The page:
It seems as if every other day we hear about a notable professional athlete who will be shelved for significant time after tearing their anterior cruciate ligament (ACL).
These are professional athletes, who by trade are in prime condition to endure the wear and tear of their sport. But what happens to youngsters, teenagers and collegiate athletes who are also pushing their limits? They are just as susceptible — if not even more so — to endure a significant knee injury.
When you tear an ACL, your knee feels unstable and may give out when attempting to make a cut or pivot to another position. More than 100,000 ACL reconstructions are performed in the US each year. The injury has skyrocketed among 14-18 year olds, increasing by 147.8 percent over the last 10 years, and increasing 2.3 percent annually, according to the American Academy of Pediatrics.
The varying reasons are below. Some are preventable and some are not.
How and when children play youth sports has changed. Long gone are the days of playing multiple sports to keep you busy. Instead, there is more pressure on these young student athletes to develop specific skills in one given sport, forcing them to play all year round. The fear is that if you don't constantly develop these skills, you will not be able to obtain a scholarship or play at a higher level. It’s created a problem because those participating in just one activity sustain more trauma on the same muscles and joints. Their bodies are just not fully developed and are not strong enough to withstand the impact.
As children age and mature, the demand increases to become bigger, faster and stronger. This is good as long as they are exercising properly, otherwise it leads to more injuries and a quicker burnout rate.
Injury prevention training is critical given the intensity of sport, especially for those between ages 8-23 playing the same game all year. Athletes need to properly prepare for high-intensity activity well before taking the field.
Sports performance facilities that focus on injury prevention have popped up at various locations throughout the country. These are promising, considering they can assist in teaching appropriate stretching and exercises.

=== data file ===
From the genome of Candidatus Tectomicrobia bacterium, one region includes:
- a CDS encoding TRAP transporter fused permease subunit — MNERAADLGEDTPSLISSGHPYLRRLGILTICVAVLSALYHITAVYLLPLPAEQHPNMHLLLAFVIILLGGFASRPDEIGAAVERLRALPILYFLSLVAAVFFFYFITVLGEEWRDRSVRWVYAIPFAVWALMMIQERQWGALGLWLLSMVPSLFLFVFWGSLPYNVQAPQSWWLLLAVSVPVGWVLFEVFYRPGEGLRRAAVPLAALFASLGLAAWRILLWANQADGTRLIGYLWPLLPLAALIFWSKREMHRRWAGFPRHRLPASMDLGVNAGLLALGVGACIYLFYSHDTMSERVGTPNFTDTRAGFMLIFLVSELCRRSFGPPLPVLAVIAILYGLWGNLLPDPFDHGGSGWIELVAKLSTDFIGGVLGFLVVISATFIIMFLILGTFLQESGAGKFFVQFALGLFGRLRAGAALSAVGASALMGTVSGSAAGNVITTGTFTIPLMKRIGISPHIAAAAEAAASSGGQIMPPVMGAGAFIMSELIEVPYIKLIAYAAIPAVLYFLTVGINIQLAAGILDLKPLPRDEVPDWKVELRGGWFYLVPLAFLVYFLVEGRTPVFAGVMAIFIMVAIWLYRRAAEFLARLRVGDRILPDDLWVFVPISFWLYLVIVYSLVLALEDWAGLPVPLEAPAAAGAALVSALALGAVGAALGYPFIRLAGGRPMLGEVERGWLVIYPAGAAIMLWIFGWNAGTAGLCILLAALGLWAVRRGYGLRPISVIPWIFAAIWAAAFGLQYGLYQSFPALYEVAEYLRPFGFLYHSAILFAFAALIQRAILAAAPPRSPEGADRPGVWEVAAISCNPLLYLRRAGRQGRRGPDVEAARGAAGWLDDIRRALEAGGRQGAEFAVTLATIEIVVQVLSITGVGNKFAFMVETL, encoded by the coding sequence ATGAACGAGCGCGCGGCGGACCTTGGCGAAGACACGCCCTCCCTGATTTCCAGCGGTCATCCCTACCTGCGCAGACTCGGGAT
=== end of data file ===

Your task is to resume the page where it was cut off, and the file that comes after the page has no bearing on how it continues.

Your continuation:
Without valuable training, there will be a breaking point and an onslaught of injuries. Exercise-based learning and strength training will ultimately decrease knee and ACL injuries.
ACL reconstruction techniques have evolved during the past 50 years, especially with arthroscopy and single-incision procedures gaining popularity. While ACL tears are one of the most common knee injuries, recurrence still happens for 25-33 percent of young, active individuals, according to recent data presented at the American Orthopaedic Society for Sports Medicine’s Annual Meeting.
There’s also growing evidence of higher rates of new ACL injuries and other new knee injuries among female soccer players who had ACL surgery, spotlighting the importance of individualized rehabilitation, and adequate healing time, which is usually nine months.
Recurrence may be due to returning to the field too quickly. It’s important to follow the post-op workout regimen, see your surgeon/physician, rehab and eat right (nutrition plays a huge role in all recovery). These will help avoid re-injury.
Good technique. Training and conditioning year-round. These are the secrets to preventing all injuries, not just knee and ACL tears. Learning how to properly stretch and exercise will go a long way for those recovering from surgery and preventing the injury in the first place.
Sports-specific mobility exercises are a new wave of preparation for athletes. Also used by the US Armed Forces to teach explosiveness, these workouts can certainly translate to the field, even after surgery.
Rest is another significant factor. After strength-building exercises, you need enough time to regain equilibrium and develop lactic acid in the muscle. Without adequate rest, proper nutrition and hydration, athletes will regress and cause injury.
Robert Trasolini, MD, is an orthopedic surgeon at Northwell Health Physician Partners Orthopaedic Institute at Smithtown. He has served as assistant team physician for the Harvard University Athletics, the Boston Celtics, Merrimack women’s hockey and the Boston Cannons Major League Lacrosse team.